Small museums of Ipswich

There are a variety of small museums in Ipswich that are well worth a visit, as well as the well-known museum sites.
17 May 2017

Things to do

Small museums of Ipswich

Along with the well known Ipswich Art Gallery and The Workshops Rail Museum, there are a number of small museums in Ipswich that cater to a range of special interests, ranging from motorsport to history. Run by enthusiastic and dedicated volunteers, opening hours can be limited but it’s a great excuse to make a day of it.

Why not include a small museum trip with a picnic lunch at a nearby park or a stop at one of our fantastic local cafes? Here’s five of our small museums for you to choose from.

Cooneana Heritage Centre

Cooneana Homestead was built by Samuel Pearson Welsby shortly after he purchased the property in 1868. The family lived at the property until the 1970’s. In 2000 the Ipswich Historical Society was selected as the successful bidder to develop the Cooneana Heritage Centre, which is now home to the Ipswich Historical Society, Mining Group, Spinners and Weavers, Historical Motorcycle Club and the Ipswich Genealogical Society Inc.


The Homestead itself is currently being renovated and is not yet open to visitors, but you are welcome to take a stroll around the grounds and visit the Rhondda Pay Office which houses the gift shop, The Historical Motorcycle Club, The Jim Donald House (a fine example of a workers cottage) and of course the main museum building which houses items from the homestead alongside local history objects, mining memorabilia and the library.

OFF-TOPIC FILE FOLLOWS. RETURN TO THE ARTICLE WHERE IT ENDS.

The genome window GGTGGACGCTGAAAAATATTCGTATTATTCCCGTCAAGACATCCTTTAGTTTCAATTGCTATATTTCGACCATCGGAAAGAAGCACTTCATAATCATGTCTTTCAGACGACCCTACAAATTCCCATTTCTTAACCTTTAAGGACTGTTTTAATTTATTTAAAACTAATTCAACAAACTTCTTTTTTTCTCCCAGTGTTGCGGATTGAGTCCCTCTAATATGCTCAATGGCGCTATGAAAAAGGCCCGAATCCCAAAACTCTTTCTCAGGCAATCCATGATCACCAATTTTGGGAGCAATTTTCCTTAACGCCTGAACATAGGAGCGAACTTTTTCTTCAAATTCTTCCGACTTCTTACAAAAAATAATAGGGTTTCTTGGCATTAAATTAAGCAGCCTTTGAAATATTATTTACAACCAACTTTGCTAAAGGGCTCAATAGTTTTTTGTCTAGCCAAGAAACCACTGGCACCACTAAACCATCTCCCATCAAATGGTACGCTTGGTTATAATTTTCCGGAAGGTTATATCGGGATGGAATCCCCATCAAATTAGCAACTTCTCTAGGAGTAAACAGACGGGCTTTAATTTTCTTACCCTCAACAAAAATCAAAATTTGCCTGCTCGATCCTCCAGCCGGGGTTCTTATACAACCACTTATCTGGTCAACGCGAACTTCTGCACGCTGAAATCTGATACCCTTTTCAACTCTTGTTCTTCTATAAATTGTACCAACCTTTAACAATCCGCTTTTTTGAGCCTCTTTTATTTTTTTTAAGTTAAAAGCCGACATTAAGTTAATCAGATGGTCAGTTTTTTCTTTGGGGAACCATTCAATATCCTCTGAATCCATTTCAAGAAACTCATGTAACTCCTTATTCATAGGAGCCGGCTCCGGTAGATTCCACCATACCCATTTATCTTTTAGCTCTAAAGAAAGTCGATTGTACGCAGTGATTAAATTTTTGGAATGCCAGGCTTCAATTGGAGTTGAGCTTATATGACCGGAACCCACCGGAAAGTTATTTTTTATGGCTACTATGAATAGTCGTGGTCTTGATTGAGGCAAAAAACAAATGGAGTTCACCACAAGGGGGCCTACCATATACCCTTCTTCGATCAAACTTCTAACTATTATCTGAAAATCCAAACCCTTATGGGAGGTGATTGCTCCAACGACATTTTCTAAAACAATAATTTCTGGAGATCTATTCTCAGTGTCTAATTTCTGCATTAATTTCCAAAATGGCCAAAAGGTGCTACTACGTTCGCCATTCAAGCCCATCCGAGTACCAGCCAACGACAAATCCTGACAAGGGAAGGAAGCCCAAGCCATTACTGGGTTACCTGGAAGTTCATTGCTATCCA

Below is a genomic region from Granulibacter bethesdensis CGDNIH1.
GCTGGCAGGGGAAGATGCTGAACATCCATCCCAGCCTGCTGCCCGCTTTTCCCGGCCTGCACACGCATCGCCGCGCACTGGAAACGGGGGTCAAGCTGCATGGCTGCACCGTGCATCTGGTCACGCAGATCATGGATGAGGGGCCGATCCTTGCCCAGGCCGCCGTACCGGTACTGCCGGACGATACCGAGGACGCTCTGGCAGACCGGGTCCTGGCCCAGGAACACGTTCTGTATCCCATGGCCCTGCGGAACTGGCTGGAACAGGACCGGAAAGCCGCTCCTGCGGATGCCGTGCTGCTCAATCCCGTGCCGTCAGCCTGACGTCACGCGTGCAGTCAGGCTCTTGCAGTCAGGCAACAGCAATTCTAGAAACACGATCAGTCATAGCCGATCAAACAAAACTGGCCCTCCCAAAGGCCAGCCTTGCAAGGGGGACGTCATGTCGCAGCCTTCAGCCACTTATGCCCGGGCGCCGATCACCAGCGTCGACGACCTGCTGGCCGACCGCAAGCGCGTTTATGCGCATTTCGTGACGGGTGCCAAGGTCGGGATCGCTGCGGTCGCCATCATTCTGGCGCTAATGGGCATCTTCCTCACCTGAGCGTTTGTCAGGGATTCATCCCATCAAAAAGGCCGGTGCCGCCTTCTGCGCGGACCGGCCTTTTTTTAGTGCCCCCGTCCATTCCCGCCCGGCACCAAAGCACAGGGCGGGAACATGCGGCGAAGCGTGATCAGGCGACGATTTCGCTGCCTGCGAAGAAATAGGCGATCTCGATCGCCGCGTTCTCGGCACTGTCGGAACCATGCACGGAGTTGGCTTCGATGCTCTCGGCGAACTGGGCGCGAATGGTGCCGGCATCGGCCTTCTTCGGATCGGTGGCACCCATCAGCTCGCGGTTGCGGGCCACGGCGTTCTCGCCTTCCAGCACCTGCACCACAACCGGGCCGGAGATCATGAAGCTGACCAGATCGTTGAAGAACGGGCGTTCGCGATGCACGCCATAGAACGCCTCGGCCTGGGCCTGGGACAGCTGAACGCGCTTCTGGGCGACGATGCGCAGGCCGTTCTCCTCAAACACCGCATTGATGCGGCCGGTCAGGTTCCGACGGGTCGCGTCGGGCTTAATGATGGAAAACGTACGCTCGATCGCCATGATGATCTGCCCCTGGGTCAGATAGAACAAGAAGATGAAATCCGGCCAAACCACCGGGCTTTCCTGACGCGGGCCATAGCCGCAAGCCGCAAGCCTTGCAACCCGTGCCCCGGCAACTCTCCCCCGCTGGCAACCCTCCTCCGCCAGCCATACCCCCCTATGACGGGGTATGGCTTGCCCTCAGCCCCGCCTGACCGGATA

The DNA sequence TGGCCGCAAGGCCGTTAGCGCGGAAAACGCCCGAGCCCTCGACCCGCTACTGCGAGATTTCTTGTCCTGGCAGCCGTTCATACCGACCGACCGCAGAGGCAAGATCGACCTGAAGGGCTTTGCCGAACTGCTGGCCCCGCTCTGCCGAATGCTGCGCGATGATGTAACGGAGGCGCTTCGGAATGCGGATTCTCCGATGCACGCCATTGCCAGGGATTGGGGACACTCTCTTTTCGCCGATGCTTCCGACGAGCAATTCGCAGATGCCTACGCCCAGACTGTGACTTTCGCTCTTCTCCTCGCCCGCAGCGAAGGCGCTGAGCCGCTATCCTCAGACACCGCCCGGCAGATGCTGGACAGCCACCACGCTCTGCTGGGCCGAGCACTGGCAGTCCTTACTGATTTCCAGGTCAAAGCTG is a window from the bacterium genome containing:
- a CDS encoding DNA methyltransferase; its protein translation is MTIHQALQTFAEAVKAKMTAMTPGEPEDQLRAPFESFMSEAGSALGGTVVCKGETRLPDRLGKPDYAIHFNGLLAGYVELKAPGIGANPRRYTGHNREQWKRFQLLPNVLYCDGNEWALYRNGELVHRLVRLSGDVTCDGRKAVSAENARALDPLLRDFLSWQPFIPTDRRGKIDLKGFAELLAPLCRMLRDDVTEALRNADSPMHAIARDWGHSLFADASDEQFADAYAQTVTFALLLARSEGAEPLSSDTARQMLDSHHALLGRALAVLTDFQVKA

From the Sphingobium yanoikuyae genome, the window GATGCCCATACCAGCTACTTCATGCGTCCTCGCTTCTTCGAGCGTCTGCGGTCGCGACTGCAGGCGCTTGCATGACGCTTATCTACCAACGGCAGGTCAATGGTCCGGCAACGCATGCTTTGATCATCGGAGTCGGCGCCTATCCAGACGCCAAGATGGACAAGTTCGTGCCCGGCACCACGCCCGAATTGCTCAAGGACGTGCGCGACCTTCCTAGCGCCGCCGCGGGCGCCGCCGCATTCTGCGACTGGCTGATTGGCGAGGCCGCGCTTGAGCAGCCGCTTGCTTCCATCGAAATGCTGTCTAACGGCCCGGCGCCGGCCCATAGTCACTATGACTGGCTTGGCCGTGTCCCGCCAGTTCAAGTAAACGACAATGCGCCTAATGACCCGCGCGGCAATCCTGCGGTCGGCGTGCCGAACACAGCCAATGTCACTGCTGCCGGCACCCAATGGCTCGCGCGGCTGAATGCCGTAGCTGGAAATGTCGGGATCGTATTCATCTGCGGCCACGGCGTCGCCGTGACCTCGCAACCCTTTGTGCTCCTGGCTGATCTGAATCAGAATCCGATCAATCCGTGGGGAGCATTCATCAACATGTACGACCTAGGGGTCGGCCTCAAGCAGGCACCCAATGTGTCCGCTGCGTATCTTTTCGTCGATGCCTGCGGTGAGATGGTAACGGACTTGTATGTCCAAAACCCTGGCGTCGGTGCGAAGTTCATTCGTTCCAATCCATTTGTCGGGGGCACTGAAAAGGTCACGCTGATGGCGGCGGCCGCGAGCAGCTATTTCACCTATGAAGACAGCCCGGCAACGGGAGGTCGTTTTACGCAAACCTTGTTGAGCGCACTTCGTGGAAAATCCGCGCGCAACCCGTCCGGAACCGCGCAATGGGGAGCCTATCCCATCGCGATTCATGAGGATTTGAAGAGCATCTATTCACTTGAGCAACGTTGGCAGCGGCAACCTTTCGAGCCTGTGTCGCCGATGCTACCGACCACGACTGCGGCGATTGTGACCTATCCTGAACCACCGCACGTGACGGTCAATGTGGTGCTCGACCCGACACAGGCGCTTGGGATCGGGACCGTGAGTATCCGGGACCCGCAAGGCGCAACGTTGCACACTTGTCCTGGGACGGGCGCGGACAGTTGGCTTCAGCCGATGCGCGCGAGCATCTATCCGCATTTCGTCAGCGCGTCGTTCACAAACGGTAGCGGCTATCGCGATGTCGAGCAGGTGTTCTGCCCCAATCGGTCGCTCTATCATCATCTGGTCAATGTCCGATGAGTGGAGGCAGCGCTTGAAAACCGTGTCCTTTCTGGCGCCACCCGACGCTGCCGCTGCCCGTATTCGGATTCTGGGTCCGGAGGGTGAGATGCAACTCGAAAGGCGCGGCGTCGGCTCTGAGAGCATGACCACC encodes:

Ipswich Hospital Museum

The Jubilee Building as part of the Ipswich Hospital Museum was opened in 1887 to commemorate the Silver Jubilee of Queen Victoria. The building has been used as a Children’s Ward, nurses’ quarters, matron’s flat and education centre. In 2005 a fire destroyed or damaged most of the building however, as it was heritage listed a renovation was carried out and space was allocated for the museum.

The current exhibition comprises items relating to maternity and anaesthetics  alongside more permanent displays including the original dispensing cabinet restored by the Men’s Shed at Bundamba; the roll top desk of Matron Wilcox (matron 1933-1967) which escaped damage in the fire; as well as articles and objects connected to Dr David Trumpy, medical superintendant 1920-1967.

Beautiful timber cabinets and stands are used to display an array of surgical instruments, doctor’s notes for their personal ‘mixtures’ and even the silk umbrella kept on the children’s ward for Dr Trumpy should it be raining.